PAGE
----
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I understand what prototypal inheritance is all about, but I must be confused as to the implementation. I thought that modifying a function constructor's prototype would affect all instances of that constructor, but this isn't the case. How does JS do the method lookup from an object to its prototype?

Here's an example

function A(name){
  this.name = name;
}

a = new A("brad");

A.prototype = {
  talk: function(){
    return "hello " + this.name;
  }
}

a.talk() // doesn't work
b = new A("john");
b.talk() // works

I was under the impression that a would look for the method talk() in A's prototype, so any modification to A's prototype, before or after a was instantiated would be reflected, but this doesn't seem to be the case. Can someone explain this for me?

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2 Answers 2

up vote 4 down vote accepted

It's the difference between modifying and replacing the prototype.

function A(name){
  this.name = name;
}

a = new A("brad");
// Change, don't replace.
A.prototype.talk = function(){
    return "hello " + this.name;
};

a.talk() // works
b = new A("john");
b.talk() // works

Here is what is going on:

// Continued from above
var old_proto = A.prototype;

// Nuke that proto
A.prototype = {
talk: function() {
    return "goodbye " + this.name;
}
};

var c = new A("Al");

a.talk() // hello brad
b.talk() // hello john
c.talk() // goodbye Al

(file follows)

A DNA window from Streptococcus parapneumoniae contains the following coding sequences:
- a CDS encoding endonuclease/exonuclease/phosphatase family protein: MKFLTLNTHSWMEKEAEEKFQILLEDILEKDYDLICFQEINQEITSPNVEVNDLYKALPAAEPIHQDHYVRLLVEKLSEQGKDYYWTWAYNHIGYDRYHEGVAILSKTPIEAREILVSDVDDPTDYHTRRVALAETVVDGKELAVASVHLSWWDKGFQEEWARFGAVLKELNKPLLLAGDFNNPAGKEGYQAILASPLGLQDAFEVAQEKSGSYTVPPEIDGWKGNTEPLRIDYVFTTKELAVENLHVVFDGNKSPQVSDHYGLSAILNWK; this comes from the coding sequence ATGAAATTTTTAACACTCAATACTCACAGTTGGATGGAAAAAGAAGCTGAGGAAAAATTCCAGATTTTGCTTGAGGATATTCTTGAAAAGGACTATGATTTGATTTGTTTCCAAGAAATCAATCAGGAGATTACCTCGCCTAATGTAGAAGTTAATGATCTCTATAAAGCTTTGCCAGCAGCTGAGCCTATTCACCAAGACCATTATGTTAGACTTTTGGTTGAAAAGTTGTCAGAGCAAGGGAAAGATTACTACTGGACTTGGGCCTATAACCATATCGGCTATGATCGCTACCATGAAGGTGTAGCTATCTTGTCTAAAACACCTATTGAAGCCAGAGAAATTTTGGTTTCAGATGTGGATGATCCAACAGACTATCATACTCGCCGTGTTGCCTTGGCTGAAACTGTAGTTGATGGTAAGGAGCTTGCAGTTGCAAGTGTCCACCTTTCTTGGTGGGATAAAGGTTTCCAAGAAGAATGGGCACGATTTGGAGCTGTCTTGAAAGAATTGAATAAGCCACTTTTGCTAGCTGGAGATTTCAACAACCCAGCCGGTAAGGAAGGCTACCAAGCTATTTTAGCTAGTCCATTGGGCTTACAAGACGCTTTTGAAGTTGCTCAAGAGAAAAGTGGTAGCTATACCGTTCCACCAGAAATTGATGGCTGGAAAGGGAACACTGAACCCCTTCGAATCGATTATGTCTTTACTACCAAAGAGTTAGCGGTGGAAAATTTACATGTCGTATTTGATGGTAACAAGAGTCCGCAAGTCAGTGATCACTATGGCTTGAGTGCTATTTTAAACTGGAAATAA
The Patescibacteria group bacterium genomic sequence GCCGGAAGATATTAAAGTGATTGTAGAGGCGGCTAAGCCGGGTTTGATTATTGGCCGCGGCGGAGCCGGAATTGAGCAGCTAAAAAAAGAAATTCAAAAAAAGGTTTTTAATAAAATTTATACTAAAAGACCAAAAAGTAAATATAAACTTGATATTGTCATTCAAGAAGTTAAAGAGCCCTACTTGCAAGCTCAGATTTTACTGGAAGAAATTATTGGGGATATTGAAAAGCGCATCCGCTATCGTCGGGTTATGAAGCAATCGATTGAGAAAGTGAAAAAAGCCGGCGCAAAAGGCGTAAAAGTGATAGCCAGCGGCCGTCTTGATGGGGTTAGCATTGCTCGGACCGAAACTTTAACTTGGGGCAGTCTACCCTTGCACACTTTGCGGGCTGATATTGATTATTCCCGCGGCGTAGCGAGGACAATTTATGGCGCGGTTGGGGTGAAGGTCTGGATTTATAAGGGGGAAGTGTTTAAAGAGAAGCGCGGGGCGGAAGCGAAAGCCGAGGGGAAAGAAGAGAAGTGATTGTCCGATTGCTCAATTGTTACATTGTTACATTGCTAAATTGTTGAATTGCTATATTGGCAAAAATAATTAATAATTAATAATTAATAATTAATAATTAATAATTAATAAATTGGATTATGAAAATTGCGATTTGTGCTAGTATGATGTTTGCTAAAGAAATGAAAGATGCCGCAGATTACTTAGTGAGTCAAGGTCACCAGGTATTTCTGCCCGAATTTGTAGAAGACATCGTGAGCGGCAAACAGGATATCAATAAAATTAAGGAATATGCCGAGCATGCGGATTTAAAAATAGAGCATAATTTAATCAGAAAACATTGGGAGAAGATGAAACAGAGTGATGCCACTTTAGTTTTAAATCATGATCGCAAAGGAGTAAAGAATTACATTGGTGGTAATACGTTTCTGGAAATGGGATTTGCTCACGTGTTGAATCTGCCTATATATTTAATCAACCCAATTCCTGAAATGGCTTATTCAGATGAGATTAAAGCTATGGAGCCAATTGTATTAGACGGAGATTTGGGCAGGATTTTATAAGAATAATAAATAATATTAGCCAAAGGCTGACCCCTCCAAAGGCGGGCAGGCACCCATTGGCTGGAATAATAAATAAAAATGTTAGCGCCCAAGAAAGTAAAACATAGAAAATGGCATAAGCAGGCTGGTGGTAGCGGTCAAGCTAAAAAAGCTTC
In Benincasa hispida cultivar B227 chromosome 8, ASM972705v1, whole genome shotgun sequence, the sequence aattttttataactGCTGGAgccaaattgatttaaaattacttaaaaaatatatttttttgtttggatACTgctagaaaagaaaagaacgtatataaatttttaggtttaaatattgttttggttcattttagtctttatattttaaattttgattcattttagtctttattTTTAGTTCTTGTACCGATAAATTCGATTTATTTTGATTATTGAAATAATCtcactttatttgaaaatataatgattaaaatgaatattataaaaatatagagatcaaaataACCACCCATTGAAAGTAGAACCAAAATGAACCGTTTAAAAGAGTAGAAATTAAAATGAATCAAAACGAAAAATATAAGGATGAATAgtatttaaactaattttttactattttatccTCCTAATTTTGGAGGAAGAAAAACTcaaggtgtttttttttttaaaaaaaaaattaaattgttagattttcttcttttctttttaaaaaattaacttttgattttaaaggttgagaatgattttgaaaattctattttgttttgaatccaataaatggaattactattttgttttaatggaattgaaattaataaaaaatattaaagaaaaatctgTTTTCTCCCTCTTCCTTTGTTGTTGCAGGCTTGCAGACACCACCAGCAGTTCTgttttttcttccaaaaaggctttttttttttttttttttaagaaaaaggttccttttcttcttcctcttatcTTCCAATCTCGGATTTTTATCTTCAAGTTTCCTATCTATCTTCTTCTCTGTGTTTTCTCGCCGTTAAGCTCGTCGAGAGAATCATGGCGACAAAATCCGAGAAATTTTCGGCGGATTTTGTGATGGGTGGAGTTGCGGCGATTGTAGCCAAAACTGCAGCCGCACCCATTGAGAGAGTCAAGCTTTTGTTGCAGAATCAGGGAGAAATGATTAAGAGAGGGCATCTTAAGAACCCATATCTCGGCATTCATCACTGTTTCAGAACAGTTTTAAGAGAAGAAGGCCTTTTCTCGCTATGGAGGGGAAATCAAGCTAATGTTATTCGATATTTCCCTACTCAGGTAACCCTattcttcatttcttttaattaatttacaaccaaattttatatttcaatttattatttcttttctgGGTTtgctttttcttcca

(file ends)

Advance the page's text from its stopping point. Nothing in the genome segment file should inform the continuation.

old_proto.say_goodbye = function() {
    return "goodbye " + this.name;
};

a.say_goodbye() // goodbye brad
b.say_goodbye() // goodbye john
c.say_goodbye() // TypeError c.say_goodbye is not a function.
share|improve this answer
    
so in my first case, a's prototype is pointing to a different object? –  brad Mar 3 '11 at 19:00
    
@brad -- yes, that is exactly what is happening. –  Sean Vieira Mar 3 '11 at 19:03
    
@brad -- added a bit more explanation. –  Sean Vieira Mar 3 '11 at 19:10
1  
makes perfect sense... thanks for the thorough explanation! –  brad Mar 3 '11 at 19:27
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In support of Sean's good answer: there's nothing wrong with replacing the entire prototype, as long as you do it before you create instances of the object. This also works:

function A(name){
  this.name = name;
}

A.prototype = {
  talk: function(){
    return "hello " + this.name;
  }
}

a = new A("brad");

a.talk() // works

Just be sure not to replace it later (unless that's what you're trying to do).

In your original example A didn't have your custom prototype at the time you created your first instance, but it did have it when you created your second one, because you created the prototype in between.

The prototype chain is established when an object is instantiated, so it's possible for two instances of the same "class" to have different prototypes, as you demonstrated.

This can cause all kinds of trouble:

var a = new A("brad");
console.log(a instanceof A) // true

A.prototype = {
  talk: function(){
    return "hello " + this.name;
  }
}

console.log(a instanceof A) // false

The object referred to by a is no longer considered an instance of A because instanceof works by checking if A.prototype is in the prototype chain of a.

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ya I'm aware of the ordering issues, I wasn't however aware of the difference in replacing vs modifying of the prototype. Thanks for the extra clarification though –  brad Mar 3 '11 at 19:10
1  
To word it a bit differently even, when you create a new object instance with "new", the following happens: 1.) Create an empty object and run the constructor in the scope of that object. 2.) Set the new object instance's prototype property to the constructor's prototype property. Thus as lwburk has said, when the prototype is set, A.prototype is something else. –  XHR Mar 3 '11 at 19:11
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